A guaranteed loan is a type of financing program that is backed by a promise (“guarantee”) from a third party to cover all or a portion of the lender’s losses should the official borrower fail to meet the loan’s repayment obligations. By so doing, the guarantor (third-party making the guarantee) is helping to lower the lender’s risk exposure.
A guaranteed loan should not be confused with a guaranteed-issue loan, in which a loan applicant is assured of a loan approval, regardless of credit history.
Most guaranteed loans are characterized by government-backed programs such as certain mortgage loans and Small Business Administration, or SBA loans. Guaranteed loans can also have private guarantees from any other responsible third party willing to repay a loan on the borrower’s behalf should the loan go into default.
In fact, the co-signed loan may be considered one of the most common types of guaranteed loans. When a co-signer is added to the loan’s promissory note, that co-signer is essentially providing a guarantee for that loan. For example, some private student loans may require a parent to co-sign on a student’s loan. The parent provides a personal guarantee that he or she (or they) will be obligated to repay the loan, should their child fail to make loan payments.
The most common type of guaranteed loan in the US today is the home mortgage loan. In one way or another, the loan programs listed below receive some type of loan guarantee from the federal government:
By providing guarantees, either explicit or implicit, the federal government lowers the risk exposure for banks, credit unions and lenders extending these loans. The federal government has good reason to offer these guarantees, which are essentially a form of subsidy:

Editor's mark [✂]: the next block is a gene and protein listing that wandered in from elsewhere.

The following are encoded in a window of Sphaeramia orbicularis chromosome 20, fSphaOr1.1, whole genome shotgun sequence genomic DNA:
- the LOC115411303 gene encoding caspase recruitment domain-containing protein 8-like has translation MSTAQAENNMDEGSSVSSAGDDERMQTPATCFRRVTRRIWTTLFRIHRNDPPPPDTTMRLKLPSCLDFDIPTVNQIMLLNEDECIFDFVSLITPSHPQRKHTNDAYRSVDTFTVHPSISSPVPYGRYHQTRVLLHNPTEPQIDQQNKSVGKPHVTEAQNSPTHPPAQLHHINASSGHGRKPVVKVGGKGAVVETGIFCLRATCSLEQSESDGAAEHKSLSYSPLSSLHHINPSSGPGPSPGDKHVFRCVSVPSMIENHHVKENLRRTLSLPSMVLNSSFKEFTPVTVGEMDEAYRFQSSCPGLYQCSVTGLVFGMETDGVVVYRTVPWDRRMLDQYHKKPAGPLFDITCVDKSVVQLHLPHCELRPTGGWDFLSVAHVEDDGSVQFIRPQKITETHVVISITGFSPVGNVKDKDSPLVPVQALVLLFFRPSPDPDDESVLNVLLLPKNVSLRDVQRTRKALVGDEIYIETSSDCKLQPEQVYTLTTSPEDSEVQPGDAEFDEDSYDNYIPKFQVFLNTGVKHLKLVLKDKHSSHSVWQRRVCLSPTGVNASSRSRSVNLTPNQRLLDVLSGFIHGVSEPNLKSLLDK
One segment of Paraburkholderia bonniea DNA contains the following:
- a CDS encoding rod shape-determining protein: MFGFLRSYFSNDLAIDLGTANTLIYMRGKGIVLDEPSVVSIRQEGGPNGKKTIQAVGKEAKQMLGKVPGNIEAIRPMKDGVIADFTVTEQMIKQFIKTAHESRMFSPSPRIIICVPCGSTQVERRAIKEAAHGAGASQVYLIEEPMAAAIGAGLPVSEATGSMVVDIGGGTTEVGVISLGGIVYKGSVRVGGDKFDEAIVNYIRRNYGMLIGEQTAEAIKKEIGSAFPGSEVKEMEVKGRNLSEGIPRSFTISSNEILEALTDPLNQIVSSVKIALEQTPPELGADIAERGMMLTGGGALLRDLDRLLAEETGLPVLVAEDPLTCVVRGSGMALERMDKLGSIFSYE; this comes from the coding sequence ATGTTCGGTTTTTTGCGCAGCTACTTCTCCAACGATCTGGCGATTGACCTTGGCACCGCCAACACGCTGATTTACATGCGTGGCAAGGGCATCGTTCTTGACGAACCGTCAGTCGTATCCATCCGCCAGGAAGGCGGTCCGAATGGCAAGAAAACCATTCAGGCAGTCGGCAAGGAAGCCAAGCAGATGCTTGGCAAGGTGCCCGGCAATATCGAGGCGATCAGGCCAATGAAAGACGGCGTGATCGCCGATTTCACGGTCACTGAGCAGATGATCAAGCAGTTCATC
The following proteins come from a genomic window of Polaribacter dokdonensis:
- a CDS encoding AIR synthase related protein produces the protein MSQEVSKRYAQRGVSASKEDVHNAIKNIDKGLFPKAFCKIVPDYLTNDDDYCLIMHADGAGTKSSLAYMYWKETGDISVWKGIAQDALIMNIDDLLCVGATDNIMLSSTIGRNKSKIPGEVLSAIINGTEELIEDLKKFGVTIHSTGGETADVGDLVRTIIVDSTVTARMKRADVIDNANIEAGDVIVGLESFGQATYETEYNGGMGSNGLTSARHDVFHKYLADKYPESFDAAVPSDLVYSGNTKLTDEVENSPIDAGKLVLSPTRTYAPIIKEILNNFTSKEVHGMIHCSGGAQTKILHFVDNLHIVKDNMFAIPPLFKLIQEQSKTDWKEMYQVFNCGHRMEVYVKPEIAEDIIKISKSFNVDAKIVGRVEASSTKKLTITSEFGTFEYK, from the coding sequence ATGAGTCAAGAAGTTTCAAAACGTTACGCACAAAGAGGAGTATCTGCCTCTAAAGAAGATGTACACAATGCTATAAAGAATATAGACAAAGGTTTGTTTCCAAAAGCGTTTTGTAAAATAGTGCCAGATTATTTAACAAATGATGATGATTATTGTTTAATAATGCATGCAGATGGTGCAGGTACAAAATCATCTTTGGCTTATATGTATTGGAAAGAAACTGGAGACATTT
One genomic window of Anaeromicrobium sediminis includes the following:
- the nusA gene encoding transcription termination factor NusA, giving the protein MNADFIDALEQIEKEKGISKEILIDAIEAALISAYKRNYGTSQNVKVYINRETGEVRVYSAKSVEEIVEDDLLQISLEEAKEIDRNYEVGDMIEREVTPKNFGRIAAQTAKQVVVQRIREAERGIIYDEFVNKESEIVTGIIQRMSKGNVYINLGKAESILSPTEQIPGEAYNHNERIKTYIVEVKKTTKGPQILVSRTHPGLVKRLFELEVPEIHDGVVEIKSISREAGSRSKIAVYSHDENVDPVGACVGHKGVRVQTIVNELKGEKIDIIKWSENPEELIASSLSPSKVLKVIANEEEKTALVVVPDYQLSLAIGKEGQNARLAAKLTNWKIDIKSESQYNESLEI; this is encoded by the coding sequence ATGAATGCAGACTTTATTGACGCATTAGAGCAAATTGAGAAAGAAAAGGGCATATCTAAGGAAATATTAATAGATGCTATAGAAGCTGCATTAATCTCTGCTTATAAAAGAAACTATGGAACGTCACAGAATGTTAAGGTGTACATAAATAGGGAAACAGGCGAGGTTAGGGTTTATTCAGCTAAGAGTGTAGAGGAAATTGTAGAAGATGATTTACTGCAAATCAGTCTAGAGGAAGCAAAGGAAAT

It’s not just homeowners who receive government loan guarantees, however. Many companies and businesses also receive government-provided loan guarantees, especially through programs like SBA (Small Business Administration) loans.
Finally, loan guarantees are an increasingly popular type of foreign aid. By providing loan guarantees to developing nations or allies, the US can help countries acquire necessary financing from private sources. For example, if the US provides $10 billion in loan guarantees, the country receiving that guarantee can go to a commercial bank and borrow loans of up to $100 billion, or more.
The loan guarantee assures the lender that the guarantor (in this example’s case, the United States) would cover the first $10 billion of any loan default losses.
Loan guarantees help overcome possible loan application denials. Lenders are more willing to issue a loan to a borrower if there is a loan guarantee involved as part of the loan agreement.
The most common reason that loan guarantees are required is because the borrower has insufficient credit to qualify for the requested loan program or amount. The borrower may have bad credit scores or a less-than-perfect credit report. In the case of many student loan borrowers, the student applicants simply may have no credit history at all.
When a lender issues a guaranteed loan, the third party or cosigner will still be evaluated by the lender to ensure sufficient income to service the new debt, as well as a solid credit profile.
Parties that agree to act as a guarantor must be aware that their credit history can be negatively affected should the primary borrower go into default or have late payments recorded in the payment history of the loan. For those who agree to cosign, even if one payment is more than 30 days past a due date, the delinquency can appear on the cosigner’s credit report at the same time.
Lenders who serve certain segments of consumer lending that include borrowers with recent credit problems or for those wishing to establish a credit history may rely on loan guarantees to issue a loan that may not have been placed without a guarantee. Guaranteed loans have a solid place in the consumer lending environment, extending credit to those who might not otherwise qualify on their own.
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